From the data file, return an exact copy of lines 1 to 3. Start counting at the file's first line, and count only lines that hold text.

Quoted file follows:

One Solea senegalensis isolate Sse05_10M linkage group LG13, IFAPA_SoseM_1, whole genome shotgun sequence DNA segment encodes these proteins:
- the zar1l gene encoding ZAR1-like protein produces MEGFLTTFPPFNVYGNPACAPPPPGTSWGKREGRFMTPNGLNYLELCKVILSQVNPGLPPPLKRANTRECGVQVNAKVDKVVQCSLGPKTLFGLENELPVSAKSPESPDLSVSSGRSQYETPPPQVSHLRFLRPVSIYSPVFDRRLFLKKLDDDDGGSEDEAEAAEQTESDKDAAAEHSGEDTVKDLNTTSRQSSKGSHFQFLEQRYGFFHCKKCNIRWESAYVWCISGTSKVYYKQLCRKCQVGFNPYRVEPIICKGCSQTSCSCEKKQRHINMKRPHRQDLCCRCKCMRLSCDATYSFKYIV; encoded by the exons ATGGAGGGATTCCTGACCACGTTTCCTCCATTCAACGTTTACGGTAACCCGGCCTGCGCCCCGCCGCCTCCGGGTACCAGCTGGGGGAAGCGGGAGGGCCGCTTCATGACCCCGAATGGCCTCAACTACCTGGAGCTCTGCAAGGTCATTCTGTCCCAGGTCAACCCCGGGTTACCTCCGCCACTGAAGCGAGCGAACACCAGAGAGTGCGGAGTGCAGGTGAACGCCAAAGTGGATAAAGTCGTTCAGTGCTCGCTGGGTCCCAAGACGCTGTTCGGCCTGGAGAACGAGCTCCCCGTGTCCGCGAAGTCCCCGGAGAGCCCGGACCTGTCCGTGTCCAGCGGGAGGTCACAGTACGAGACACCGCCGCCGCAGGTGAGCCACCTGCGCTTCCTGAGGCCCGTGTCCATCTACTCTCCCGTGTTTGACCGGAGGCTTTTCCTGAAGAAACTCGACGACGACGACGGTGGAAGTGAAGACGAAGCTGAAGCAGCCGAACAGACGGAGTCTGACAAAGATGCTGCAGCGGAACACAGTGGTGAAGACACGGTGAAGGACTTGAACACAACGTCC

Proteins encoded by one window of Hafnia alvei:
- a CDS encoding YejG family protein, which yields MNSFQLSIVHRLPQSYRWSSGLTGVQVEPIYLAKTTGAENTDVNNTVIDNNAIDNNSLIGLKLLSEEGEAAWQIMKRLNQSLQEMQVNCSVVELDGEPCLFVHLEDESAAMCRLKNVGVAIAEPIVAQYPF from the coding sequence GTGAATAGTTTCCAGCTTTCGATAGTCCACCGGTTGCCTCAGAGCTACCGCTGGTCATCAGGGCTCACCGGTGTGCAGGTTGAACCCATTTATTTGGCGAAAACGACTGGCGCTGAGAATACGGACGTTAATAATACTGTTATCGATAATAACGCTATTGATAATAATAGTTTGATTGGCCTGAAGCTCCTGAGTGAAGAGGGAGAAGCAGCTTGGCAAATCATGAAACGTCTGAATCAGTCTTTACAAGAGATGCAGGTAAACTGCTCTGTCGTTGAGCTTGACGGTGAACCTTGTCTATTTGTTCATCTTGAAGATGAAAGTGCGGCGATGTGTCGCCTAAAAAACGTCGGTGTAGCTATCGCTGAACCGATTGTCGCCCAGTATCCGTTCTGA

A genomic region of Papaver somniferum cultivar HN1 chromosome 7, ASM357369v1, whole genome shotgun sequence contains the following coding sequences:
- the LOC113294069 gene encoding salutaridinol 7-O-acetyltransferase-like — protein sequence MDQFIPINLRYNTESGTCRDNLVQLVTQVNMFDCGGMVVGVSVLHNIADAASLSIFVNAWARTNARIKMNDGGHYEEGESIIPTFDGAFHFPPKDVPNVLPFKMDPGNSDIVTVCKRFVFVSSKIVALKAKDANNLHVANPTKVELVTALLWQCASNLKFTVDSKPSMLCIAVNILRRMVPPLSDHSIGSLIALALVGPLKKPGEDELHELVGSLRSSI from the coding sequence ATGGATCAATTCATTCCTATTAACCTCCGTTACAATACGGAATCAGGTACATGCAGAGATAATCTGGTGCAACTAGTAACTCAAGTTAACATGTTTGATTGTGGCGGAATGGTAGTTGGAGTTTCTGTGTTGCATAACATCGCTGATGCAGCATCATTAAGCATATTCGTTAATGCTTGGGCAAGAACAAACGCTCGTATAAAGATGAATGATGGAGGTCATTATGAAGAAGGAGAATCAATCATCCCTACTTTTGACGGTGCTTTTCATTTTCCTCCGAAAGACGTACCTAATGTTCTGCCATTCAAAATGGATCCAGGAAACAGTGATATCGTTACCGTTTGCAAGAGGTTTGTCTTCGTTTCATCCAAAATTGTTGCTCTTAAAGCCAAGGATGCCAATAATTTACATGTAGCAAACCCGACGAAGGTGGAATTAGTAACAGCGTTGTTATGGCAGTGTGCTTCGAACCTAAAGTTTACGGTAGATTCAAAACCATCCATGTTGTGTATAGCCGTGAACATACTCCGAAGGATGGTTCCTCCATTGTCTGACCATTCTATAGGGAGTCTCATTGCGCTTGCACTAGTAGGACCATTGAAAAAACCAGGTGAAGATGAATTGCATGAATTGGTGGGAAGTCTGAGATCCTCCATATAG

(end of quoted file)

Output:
One Solea senegalensis isolate Sse05_10M linkage group LG13, IFAPA_SoseM_1, whole genome shotgun sequence DNA segment encodes these proteins:
- the zar1l gene encoding ZAR1-like protein produces MEGFLTTFPPFNVYGNPACAPPPPGTSWGKREGRFMTPNGLNYLELCKVILSQVNPGLPPPLKRANTRECGVQVNAKVDKVVQCSLGPKTLFGLENELPVSAKSPESPDLSVSSGRSQYETPPPQVSHLRFLRPVSIYSPVFDRRLFLKKLDDDDGGSEDEAEAAEQTESDKDAAAEHSGEDTVKDLNTTSRQSSKGSHFQFLEQRYGFFHCKKCNIRWESAYVWCISGTSKVYYKQLCRKCQVGFNPYRVEPIICKGCSQTSCSCEKKQRHINMKRPHRQDLCCRCKCMRLSCDATYSFKYIV; encoded by the exons ATGGAGGGATTCCTGACCACGTTTCCTCCATTCAACGTTTACGGTAACCCGGCCTGCGCCCCGCCGCCTCCGGGTACCAGCTGGGGGAAGCGGGAGGGCCGCTTCATGACCCCGAATGGCCTCAACTACCTGGAGCTCTGCAAGGTCATTCTGTCCCAGGTCAACCCCGGGTTACCTCCGCCACTGAAGCGAGCGAACACCAGAGAGTGCGGAGTGCAGGTGAACGCCAAAGTGGATAAAGTCGTTCAGTGCTCGCTGGGTCCCAAGACGCTGTTCGGCCTGGAGAACGAGCTCCCCGTGTCCGCGAAGTCCCCGGAGAGCCCGGACCTGTCCGTGTCCAGCGGGAGGTCACAGTACGAGACACCGCCGCCGCAGGTGAGCCACCTGCGCTTCCTGAGGCCCGTGTCCATCTACTCTCCCGTGTTTGACCGGAGGCTTTTCCTGAAGAAACTCGACGACGACGACGGTGGAAGTGAAGACGAAGCTGAAGCAGCCGAACAGACGGAGTCTGACAAAGATGCTGCAGCGGAACACAGTGGTGAAGACACGGTGAAGGACTTGAACACAACGTCC

Proteins encoded by one window of Hafnia alvei: